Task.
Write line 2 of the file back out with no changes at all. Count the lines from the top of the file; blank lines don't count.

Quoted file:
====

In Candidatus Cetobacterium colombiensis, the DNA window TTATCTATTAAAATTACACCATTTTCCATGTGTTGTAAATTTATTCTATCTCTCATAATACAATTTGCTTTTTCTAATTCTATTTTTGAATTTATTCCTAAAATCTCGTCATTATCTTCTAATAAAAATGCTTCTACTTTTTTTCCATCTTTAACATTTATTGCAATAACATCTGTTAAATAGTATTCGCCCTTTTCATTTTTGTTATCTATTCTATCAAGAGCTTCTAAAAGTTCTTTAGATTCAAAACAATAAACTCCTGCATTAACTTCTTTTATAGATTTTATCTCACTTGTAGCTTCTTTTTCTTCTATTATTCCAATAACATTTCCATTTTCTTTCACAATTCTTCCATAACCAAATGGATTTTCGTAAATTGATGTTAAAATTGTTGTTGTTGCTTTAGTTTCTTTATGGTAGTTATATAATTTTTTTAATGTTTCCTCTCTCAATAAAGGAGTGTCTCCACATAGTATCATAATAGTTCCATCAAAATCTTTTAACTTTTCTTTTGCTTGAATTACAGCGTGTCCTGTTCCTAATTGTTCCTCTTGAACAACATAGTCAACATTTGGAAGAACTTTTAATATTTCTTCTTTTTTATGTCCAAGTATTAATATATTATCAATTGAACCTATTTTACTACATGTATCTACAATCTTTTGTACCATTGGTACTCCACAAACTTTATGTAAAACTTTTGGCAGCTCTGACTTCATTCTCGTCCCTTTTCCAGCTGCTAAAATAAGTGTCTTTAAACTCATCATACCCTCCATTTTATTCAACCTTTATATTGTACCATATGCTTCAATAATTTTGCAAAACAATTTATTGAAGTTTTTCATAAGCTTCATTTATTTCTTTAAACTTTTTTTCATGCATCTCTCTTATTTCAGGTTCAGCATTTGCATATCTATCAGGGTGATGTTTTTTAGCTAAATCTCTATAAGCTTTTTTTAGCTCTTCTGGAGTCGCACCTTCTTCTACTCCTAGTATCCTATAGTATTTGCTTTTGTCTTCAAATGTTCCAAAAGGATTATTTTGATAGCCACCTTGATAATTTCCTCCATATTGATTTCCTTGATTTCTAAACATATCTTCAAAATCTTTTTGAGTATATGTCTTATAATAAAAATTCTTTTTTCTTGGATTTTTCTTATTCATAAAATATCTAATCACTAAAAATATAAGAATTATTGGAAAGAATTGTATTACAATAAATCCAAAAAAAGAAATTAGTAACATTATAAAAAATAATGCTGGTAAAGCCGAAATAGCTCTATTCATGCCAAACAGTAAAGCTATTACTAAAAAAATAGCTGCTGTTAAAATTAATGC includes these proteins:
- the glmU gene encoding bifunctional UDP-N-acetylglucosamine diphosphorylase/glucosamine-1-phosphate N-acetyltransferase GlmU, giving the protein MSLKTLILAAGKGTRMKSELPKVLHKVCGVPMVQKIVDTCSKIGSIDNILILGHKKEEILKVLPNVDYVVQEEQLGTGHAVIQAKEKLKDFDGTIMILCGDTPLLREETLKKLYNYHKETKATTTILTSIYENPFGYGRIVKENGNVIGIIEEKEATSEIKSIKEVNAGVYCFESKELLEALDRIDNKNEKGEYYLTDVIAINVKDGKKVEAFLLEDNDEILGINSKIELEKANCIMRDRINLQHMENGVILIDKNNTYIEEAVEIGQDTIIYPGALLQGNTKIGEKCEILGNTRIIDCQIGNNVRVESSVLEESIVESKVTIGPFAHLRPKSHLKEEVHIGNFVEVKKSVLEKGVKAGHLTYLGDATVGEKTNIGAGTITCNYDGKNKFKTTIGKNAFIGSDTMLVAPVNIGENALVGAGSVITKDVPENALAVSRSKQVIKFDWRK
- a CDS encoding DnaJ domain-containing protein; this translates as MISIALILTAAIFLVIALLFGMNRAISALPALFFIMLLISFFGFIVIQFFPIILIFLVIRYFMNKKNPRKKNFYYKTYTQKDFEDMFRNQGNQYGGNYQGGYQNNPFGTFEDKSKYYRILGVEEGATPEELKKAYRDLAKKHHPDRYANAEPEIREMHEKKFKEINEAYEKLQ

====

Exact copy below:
- the glmU gene encoding bifunctional UDP-N-acetylglucosamine diphosphorylase/glucosamine-1-phosphate N-acetyltransferase GlmU, giving the protein MSLKTLILAAGKGTRMKSELPKVLHKVCGVPMVQKIVDTCSKIGSIDNILILGHKKEEILKVLPNVDYVVQEEQLGTGHAVIQAKEKLKDFDGTIMILCGDTPLLREETLKKLYNYHKETKATTTILTSIYENPFGYGRIVKENGNVIGIIEEKEATSEIKSIKEVNAGVYCFESKELLEALDRIDNKNEKGEYYLTDVIAINVKDGKKVEAFLLEDNDEILGINSKIELEKANCIMRDRINLQHMENGVILIDKNNTYIEEAVEIGQDTIIYPGALLQGNTKIGEKCEILGNTRIIDCQIGNNVRVESSVLEESIVESKVTIGPFAHLRPKSHLKEEVHIGNFVEVKKSVLEKGVKAGHLTYLGDATVGEKTNIGAGTITCNYDGKNKFKTTIGKNAFIGSDTMLVAPVNIGENALVGAGSVITKDVPENALAVSRSKQVIKFDWRK